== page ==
The beater bar is a round roller with an offset row of brush fibers. The brushes can wear down, the roller can be damaged, the end cap can come off and be lost, or the drive belt can come loose. To remove and replace the beater bar:
Step 1: To inspect the beater bar, turn the vacuum upside down. The beater bar will be at the front edge of the housing.
Step 2: Remove the clips at each end, remove the drive belt, and lift the beater bar from the housing.
Step 3: To disassemble the beater bar, remove the end cap and flange; pull the brush from the casing.
Step 4: If worn, replace the brush. If broken, replace the cap, flange, or case. If necessary, replace the entire beater bar.
Servicing a Drive Belt: The drive belt in an upright vacuum cleaner passes power from the motor to the beater bar. The drive belt should be checked once a month to ensure that it is in good condition. Some beater bars have an adjustment that allows the drive belt to be tightened or loosened. To replace the drive belt:
Step 1: Remove one end of the beater bar (see "Servicing a Beater Bar") from the vacuum housing.
Step 2: Loosen the drive belt from the motor pulley and remove it from around the beater bar.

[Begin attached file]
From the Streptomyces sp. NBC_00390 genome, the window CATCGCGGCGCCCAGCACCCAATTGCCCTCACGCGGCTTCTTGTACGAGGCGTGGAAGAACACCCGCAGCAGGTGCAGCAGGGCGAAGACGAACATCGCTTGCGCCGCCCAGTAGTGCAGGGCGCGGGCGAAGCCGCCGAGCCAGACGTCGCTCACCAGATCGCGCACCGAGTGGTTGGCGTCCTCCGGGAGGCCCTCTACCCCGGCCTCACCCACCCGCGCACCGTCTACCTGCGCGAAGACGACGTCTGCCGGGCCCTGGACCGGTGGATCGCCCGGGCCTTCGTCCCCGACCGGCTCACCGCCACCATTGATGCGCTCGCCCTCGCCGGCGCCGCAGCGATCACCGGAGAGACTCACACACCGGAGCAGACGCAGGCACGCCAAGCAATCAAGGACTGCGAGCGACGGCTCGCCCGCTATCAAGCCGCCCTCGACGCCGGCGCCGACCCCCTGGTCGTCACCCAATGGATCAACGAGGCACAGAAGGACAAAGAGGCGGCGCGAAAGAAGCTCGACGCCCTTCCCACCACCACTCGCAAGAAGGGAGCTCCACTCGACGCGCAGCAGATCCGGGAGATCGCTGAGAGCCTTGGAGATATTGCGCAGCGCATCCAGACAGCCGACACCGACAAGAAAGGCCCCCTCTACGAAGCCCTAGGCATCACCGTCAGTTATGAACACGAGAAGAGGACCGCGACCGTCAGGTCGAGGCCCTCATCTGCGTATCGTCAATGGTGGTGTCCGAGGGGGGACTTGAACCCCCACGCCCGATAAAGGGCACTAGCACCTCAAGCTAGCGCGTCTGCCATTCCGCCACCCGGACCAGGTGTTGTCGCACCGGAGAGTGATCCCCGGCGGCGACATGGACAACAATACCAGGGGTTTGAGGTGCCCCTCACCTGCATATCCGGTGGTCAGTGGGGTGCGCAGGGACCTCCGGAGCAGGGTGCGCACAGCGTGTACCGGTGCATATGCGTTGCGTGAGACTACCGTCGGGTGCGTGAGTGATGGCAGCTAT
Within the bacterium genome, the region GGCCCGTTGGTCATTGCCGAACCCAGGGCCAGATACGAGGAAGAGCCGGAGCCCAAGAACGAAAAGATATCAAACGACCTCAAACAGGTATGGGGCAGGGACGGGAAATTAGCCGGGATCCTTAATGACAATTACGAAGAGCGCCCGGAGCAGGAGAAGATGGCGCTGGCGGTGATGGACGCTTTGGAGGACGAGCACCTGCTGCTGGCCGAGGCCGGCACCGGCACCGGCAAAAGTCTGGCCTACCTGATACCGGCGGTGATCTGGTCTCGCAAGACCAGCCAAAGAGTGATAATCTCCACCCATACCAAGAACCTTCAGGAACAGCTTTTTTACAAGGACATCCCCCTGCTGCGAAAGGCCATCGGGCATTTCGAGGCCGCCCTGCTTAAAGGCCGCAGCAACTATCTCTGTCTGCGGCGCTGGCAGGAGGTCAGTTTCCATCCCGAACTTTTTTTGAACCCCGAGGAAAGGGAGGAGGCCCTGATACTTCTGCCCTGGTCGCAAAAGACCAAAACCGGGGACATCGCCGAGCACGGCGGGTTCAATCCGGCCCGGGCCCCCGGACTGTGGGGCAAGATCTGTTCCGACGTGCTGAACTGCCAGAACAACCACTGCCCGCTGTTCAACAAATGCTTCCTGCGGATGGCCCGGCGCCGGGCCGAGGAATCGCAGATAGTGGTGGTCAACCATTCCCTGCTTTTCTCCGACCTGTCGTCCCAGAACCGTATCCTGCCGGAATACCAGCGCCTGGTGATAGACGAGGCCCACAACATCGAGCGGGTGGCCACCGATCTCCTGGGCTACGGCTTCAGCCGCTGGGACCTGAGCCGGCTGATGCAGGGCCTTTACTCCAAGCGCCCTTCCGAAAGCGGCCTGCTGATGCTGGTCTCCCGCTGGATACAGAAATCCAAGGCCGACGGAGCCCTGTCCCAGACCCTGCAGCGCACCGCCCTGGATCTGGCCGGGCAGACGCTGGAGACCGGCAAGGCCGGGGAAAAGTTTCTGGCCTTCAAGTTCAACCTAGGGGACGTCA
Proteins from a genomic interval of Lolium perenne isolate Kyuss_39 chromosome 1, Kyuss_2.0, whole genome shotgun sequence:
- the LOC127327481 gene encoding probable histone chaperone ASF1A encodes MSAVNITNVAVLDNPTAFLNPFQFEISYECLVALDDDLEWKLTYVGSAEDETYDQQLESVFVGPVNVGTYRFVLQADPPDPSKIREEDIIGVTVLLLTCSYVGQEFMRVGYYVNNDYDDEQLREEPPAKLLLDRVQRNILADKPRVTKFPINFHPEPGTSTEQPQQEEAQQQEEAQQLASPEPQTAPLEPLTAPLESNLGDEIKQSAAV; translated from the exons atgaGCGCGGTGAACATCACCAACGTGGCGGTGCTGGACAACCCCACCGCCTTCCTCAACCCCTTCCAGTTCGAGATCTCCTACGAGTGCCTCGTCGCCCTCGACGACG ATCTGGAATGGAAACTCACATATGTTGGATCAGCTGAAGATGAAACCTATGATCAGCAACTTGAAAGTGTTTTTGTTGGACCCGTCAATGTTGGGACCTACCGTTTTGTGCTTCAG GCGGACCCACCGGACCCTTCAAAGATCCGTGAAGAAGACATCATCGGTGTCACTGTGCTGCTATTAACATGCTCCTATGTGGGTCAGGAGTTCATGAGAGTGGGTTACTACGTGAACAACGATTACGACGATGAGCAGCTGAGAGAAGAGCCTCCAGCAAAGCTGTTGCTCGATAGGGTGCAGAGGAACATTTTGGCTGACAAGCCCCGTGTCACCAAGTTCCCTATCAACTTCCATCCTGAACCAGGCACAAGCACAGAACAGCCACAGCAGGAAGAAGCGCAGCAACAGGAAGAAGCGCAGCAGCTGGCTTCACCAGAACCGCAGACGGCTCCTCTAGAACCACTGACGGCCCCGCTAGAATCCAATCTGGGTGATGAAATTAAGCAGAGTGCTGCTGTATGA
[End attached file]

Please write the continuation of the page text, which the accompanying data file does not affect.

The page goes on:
Step 3: Slip the replacement drive belt over the beater bar and around the motor pulley.
Step 4: Reinstall the beater bar and adjust the drive belt as necessary.
Servicing a Dirt Fan: The dirt fan in an upright vacuum cleaner is located underneath the motor. It pulls dirt swept back by the beater bar up into the vacuum bag. In most cases, the dirt fan doesn't need replacement, only periodic maintenance. Here's what you need to do:
Step 1: Remove the motor cover and dismount the motor from the vacuum frame. The fan will be on the underside of the motor.
Step 2: Clean the fan's blades and base with a moist cloth. Inspect the blades for damage caused by vacuuming solid objects.
Step 3: Unscrew or unbolt the dirt fan from the motor shaft to inspect and clean the back side.
Step 4: Check whether the motor shaft needs lubrication.
Step 5: If the dirt fan needs replacement, make sure the new part is an identical replacement.
Take the old unit to an appliance-parts store to verify the replacement.
Servicing a Motor: Most upright vacuum cleaners are designed for reasonably long life. However, some will last longer than others. Much depends on the quality of the motor. If a vacuum's motor stops working unexpectedly, check the power cord, the fan (for jams), and the on/off switch. It's also possible that you have a defective motor. Here's how to find out:
Step 1: If you suspect that the motor is defective, first test the motor's brushes with a continuity tester or multitester.
Step 2: Turn the motor shaft or beater bar by hand. The motor should maintain continuity.
Step 3: If not, replace the brushes or take the vacuum to an appliance-repair shop to have it done. If the motor is unrepairable, consider replacing the entireupright vacuum, as the cost of a new motor is a major investment.